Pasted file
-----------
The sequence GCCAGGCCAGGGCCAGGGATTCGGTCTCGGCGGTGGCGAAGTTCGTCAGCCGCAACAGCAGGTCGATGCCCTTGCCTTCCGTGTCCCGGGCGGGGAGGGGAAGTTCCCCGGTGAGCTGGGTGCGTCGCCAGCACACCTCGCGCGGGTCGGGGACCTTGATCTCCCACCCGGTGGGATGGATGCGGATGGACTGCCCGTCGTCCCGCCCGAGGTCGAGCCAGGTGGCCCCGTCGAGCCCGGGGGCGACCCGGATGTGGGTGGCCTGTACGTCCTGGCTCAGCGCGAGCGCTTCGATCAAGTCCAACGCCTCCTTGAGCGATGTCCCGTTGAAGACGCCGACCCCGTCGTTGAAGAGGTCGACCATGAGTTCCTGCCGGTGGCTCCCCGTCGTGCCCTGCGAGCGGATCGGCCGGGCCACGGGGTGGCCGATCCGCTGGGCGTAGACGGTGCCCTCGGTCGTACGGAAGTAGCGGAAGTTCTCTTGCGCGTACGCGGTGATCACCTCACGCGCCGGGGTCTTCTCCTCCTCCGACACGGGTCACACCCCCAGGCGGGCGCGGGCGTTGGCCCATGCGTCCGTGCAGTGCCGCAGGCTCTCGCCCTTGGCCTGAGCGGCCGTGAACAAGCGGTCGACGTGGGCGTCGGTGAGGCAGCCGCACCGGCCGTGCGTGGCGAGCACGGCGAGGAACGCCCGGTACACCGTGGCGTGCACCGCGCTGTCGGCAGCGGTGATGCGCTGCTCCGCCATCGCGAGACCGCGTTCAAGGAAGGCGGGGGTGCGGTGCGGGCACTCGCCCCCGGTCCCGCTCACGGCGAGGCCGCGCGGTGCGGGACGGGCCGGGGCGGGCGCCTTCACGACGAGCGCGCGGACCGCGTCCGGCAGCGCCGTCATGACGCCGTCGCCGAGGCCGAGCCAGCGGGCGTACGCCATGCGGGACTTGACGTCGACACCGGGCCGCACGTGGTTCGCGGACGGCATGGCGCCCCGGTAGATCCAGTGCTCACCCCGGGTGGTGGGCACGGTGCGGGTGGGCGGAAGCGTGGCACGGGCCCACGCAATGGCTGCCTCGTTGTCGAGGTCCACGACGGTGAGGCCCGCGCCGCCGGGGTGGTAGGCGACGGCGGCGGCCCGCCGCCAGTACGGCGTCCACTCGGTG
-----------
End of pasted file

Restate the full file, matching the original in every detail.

The sequence GCCAGGCCAGGGCCAGGGATTCGGTCTCGGCGGTGGCGAAGTTCGTCAGCCGCAACAGCAGGTCGATGCCCTTGCCTTCCGTGTCCCGGGCGGGGAGGGGAAGTTCCCCGGTGAGCTGGGTGCGTCGCCAGCACACCTCGCGCGGGTCGGGGACCTTGATCTCCCACCCGGTGGGATGGATGCGGATGGACTGCCCGTCGTCCCGCCCGAGGTCGAGCCAGGTGGCCCCGTCGAGCCCGGGGGCGACCCGGATGTGGGTGGCCTGTACGTCCTGGCTCAGCGCGAGCGCTTCGATCAAGTCCAACGCCTCCTTGAGCGATGTCCCGTTGAAGACGCCGACCCCGTCGTTGAAGAGGTCGACCATGAGTTCCTGCCGGTGGCTCCCCGTCGTGCCCTGCGAGCGGATCGGCCGGGCCACGGGGTGGCCGATCCGCTGGGCGTAGACGGTGCCCTCGGTCGTACGGAAGTAGCGGAAGTTCTCTTGCGCGTACGCGGTGATCACCTCACGCGCCGGGGTCTTCTCCTCCTCCGACACGGGTCACACCCCCAGGCGGGCGCGGGCGTTGGCCCATGCGTCCGTGCAGTGCCGCAGGCTCTCGCCCTTGGCCTGAGCGGCCGTGAACAAGCGGTCGACGTGGGCGTCGGTGAGGCAGCCGCACCGGCCGTGCGTGGCGAGCACGGCGAGGAACGCCCGGTACACCGTGGCGTGCACCGCGCTGTCGGCAGCGGTGATGCGCTGCTCCGCCATCGCGAGACCGCGTTCAAGGAAGGCGGGGGTGCGGTGCGGGCACTCGCCCCCGGTCCCGCTCACGGCGAGGCCGCGCGGTGCGGGACGGGCCGGGGCGGGCGCCTTCACGACGAGCGCGCGGACCGCGTCCGGCAGCGCCGTCATGACGCCGTCGCCGAGGCCGAGCCAGCGGGCGTACGCCATGCGGGACTTGACGTCGACACCGGGCCGCACGTGGTTCGCGGACGGCATGGCGCCCCGGTAGATCCAGTGCTCACCCCGGGTGGTGGGCACGGTGCGGGTGGGCGGAAGCGTGGCACGGGCCCACGCAATGGCTGCCTCGTTGTCGAGGTCCACGACGGTGAGGCCCGCGCCGCCGGGGTGGTAGGCGACGGCGGCGGCCCGCCGCCAGTACGGCGTCCACTCGGTG